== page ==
Principal Cast : Halle Bailey, Jonah Hauer-King, Melissa McCarthy, Javier Bardem. Noma Dumezweni, Art Malik, Daveed Diggs, Jacob Tremblay, Awkwafina.
Synopsis: A young mermaid makes a deal with a sea witch to trade her beautiful voice for human legs so she can discover the world above water and impress a prince.
Creatively bereft of all that legendary 20th Century animator and businessman Walt Disney stood for, the global behemoth known as The Walt Disney Company will stop at nothing from strip-mining its own IP in search of a dollar, much to my chagrin at this obvious nostalgia hit in remaking a 80’s animated classic. The law of diminishing returns may have escaped The Little Mermaid’s box-office haul, but the conceptual revision of the studio’s Oscar-winning animated film from 1989 into a showcase of dreary visual effects, nonsensical musical additions and vacuous “comedy”, as Rob Marshall’s attempt to capture the same magic as before runs aground quickly, no thanks to tortured tunes by an ill-placed Lin-Manuel Miranda and some risible repurposing of beloved sidekick characters.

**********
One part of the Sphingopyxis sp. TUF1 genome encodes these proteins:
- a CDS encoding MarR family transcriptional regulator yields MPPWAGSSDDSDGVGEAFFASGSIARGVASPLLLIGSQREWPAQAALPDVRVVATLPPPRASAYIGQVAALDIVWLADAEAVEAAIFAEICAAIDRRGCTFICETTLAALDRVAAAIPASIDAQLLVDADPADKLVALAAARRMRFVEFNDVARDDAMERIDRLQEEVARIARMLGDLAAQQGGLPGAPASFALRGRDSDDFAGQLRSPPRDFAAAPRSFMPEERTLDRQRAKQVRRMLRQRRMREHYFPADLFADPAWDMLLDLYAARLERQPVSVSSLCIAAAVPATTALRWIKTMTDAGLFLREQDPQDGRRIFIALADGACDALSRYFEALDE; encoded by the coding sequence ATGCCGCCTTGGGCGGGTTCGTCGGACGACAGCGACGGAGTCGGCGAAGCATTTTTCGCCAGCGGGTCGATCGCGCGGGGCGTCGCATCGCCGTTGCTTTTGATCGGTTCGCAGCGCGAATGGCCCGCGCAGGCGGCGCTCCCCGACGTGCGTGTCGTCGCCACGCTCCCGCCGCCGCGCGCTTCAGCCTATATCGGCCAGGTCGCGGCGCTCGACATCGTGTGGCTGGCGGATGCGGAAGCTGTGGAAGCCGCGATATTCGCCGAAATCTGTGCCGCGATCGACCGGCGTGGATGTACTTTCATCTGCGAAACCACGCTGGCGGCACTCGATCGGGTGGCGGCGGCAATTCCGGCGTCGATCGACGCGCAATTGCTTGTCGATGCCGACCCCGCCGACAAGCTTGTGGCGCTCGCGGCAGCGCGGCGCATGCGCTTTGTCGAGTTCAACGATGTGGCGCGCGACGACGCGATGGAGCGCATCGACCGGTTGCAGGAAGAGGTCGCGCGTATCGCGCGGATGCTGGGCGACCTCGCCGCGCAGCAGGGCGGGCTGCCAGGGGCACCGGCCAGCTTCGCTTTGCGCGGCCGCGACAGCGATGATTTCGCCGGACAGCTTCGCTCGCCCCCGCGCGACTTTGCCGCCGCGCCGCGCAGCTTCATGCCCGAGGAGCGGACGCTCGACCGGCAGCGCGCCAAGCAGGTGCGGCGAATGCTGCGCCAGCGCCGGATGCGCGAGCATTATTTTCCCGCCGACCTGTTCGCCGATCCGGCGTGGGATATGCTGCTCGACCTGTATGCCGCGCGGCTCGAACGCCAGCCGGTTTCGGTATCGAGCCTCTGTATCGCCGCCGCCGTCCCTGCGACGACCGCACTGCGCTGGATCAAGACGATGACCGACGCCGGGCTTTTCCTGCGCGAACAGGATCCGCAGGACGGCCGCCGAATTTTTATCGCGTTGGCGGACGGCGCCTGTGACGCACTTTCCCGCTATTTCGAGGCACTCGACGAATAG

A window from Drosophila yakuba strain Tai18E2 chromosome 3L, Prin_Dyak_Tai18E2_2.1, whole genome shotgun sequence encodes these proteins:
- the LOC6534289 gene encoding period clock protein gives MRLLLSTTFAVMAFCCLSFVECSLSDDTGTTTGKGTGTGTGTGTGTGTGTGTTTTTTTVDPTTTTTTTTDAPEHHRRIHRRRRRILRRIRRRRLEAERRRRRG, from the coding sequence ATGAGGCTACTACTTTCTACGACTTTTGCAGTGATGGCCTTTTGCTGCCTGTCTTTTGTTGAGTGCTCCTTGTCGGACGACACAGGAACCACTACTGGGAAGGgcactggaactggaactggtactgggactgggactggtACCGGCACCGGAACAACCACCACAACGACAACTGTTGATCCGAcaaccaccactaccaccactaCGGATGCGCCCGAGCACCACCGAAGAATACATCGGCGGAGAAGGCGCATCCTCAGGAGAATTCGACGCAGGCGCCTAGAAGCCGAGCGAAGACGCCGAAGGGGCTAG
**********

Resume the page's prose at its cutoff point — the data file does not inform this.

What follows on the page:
Beneath the surface of the Ocean, the Sea King, Neptune (Javier Barden) rules over his kingdom. His recalcitrant daughter Ariel (Halle Baily) is a young mermaid who dreams of going up to the human world, despite the protestations of the King’s valet Sebastian (voice of Daveed Diggs) and the erroneous information provided by seabird Scuttle (voice of Akwafina), and her eye is caught by the suddenly shipwrecked Prince Eric (Jonah Hauer-King), whom she rescues from a watery grave. Soaking up the background is resident villainess Ursula (Melissa McCathy), a vindictive sister to Triton with designs of her own for the young mermaid and for whom no deal is too devious to stoop.